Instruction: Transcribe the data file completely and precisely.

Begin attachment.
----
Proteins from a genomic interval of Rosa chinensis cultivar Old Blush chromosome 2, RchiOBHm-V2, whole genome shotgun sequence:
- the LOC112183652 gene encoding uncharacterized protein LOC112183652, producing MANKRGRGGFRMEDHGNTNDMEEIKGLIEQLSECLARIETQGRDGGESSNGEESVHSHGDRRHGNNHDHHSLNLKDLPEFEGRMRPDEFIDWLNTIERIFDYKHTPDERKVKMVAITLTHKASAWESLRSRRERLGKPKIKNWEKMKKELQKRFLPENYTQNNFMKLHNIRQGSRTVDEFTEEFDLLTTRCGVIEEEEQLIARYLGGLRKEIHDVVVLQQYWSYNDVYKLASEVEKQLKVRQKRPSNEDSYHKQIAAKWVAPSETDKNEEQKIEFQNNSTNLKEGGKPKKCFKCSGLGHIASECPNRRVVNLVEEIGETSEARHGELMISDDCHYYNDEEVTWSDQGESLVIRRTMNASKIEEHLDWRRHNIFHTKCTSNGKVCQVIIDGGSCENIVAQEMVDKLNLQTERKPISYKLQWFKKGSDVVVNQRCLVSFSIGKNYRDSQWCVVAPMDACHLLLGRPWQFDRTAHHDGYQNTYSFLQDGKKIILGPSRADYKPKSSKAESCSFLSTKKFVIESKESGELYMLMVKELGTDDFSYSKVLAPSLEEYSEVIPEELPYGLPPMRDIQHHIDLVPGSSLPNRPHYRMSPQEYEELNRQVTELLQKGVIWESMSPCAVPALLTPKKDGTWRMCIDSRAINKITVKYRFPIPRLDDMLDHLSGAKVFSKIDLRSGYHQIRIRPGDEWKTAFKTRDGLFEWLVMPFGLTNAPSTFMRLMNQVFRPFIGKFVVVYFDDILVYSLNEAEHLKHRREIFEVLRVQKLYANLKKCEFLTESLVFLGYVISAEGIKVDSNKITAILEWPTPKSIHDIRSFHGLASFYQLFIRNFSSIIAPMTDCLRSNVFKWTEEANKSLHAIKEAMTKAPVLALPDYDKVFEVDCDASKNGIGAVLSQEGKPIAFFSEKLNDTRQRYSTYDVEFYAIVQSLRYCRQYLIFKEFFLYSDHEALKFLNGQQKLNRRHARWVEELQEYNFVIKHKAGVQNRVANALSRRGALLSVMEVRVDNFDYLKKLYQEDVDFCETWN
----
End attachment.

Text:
Proteins from a genomic interval of Rosa chinensis cultivar Old Blush chromosome 2, RchiOBHm-V2, whole genome shotgun sequence:
- the LOC112183652 gene encoding uncharacterized protein LOC112183652, producing MANKRGRGGFRMEDHGNTNDMEEIKGLIEQLSECLARIETQGRDGGESSNGEESVHSHGDRRHGNNHDHHSLNLKDLPEFEGRMRPDEFIDWLNTIERIFDYKHTPDERKVKMVAITLTHKASAWESLRSRRERLGKPKIKNWEKMKKELQKRFLPENYTQNNFMKLHNIRQGSRTVDEFTEEFDLLTTRCGVIEEEEQLIARYLGGLRKEIHDVVVLQQYWSYNDVYKLASEVEKQLKVRQKRPSNEDSYHKQIAAKWVAPSETDKNEEQKIEFQNNSTNLKEGGKPKKCFKCSGLGHIASECPNRRVVNLVEEIGETSEARHGELMISDDCHYYNDEEVTWSDQGESLVIRRTMNASKIEEHLDWRRHNIFHTKCTSNGKVCQVIIDGGSCENIVAQEMVDKLNLQTERKPISYKLQWFKKGSDVVVNQRCLVSFSIGKNYRDSQWCVVAPMDACHLLLGRPWQFDRTAHHDGYQNTYSFLQDGKKIILGPSRADYKPKSSKAESCSFLSTKKFVIESKESGELYMLMVKELGTDDFSYSKVLAPSLEEYSEVIPEELPYGLPPMRDIQHHIDLVPGSSLPNRPHYRMSPQEYEELNRQVTELLQKGVIWESMSPCAVPALLTPKKDGTWRMCIDSRAINKITVKYRFPIPRLDDMLDHLSGAKVFSKIDLRSGYHQIRIRPGDEWKTAFKTRDGLFEWLVMPFGLTNAPSTFMRLMNQVFRPFIGKFVVVYFDDILVYSLNEAEHLKHRREIFEVLRVQKLYANLKKCEFLTESLVFLGYVISAEGIKVDSNKITAILEWPTPKSIHDIRSFHGLASFYQLFIRNFSSIIAPMTDCLRSNVFKWTEEANKSLHAIKEAMTKAPVLALPDYDKVFEVDCDASKNGIGAVLSQEGKPIAFFSEKLNDTRQRYSTYDVEFYAIVQSLRYCRQYLIFKEFFLYSDHEALKFLNGQQKLNRRHARWVEELQEYNFVIKHKAGVQNRVANALSRRGALLSVMEVRVDNFDYLKKLYQEDVDFCETWN